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Case Reports
July 1932


Am J Dis Child. 1932;44(1):146-150. doi:10.1001/archpedi.1932.01950080156014

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With the increasing acceptance of the care of the new-born by the pediatrician, problems that receive casual mention in the larger textbooks deserve emphasis in pediatric periodicals. This is true of the subject under consideration in this paper. Two cases of massive intra-abdominal hemorrhage were observed in autopsies that I performed within a period of ten months, in a service in which the average rate per month of admissions to the nursery is ninety. This experience stresses the importance of watchfulness for this condition.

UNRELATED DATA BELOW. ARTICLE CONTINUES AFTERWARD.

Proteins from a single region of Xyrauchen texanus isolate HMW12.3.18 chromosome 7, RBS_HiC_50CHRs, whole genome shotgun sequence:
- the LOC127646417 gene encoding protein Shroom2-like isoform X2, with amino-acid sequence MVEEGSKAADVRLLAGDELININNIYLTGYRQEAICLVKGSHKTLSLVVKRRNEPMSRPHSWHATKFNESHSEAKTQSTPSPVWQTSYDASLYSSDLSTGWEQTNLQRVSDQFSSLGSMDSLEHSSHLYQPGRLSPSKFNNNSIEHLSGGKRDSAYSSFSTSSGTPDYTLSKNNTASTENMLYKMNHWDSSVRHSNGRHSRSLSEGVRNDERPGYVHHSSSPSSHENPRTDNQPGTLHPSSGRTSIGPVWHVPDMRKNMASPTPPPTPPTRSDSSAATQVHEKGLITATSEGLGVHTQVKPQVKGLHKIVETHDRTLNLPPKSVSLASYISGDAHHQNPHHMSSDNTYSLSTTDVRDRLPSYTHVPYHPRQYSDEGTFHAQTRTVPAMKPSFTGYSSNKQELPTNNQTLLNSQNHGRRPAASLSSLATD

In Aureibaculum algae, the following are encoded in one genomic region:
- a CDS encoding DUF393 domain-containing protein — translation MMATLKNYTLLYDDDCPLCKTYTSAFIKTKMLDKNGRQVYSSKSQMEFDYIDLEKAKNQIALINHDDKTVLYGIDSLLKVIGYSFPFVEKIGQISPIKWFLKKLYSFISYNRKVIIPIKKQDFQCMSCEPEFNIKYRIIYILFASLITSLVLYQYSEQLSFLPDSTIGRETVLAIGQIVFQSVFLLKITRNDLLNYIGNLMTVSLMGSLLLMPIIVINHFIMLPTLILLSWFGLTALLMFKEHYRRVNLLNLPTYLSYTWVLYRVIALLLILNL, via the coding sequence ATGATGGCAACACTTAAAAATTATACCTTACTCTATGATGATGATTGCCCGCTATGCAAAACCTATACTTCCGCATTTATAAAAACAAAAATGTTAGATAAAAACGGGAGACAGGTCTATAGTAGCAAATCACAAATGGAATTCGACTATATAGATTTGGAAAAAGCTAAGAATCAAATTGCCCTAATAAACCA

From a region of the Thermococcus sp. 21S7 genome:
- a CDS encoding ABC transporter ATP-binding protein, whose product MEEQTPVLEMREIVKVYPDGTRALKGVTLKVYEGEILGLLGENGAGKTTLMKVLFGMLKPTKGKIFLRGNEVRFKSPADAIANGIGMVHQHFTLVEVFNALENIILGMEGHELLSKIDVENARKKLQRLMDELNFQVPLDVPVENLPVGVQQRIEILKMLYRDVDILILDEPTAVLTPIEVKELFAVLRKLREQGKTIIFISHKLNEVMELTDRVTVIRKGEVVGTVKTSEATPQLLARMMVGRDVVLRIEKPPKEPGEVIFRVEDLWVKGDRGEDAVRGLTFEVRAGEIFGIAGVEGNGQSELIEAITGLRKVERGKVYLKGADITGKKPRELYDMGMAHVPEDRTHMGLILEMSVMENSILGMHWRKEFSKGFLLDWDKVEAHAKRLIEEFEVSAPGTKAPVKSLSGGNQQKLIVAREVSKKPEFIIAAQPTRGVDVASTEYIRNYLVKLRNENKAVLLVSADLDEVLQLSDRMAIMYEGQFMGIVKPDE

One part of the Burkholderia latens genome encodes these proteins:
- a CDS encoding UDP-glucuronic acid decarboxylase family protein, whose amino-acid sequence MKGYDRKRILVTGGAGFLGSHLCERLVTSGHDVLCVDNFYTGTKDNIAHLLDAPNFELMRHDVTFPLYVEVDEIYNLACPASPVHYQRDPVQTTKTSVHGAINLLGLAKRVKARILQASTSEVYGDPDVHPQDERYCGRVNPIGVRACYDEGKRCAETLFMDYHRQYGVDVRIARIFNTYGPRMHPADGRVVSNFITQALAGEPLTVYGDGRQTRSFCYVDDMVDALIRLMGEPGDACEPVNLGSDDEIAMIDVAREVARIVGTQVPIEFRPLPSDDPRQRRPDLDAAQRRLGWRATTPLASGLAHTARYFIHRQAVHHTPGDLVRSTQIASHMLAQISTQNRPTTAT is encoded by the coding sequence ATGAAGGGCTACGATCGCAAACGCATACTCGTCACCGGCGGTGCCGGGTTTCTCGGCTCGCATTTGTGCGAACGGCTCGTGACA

REPORT OF CASES  Case 1.—Infant B., a girl, was admitted to the Coney Island Hospital on Sept. 17, 1930, with a history of normal delivery by a midwife. Respiration had not commenced immediately, and the manual method of resuscitation was utilized by the midwife, who placed both thumbs under the ribs and pushed upward toward the chest. The exact position of her thumbs is indicated in

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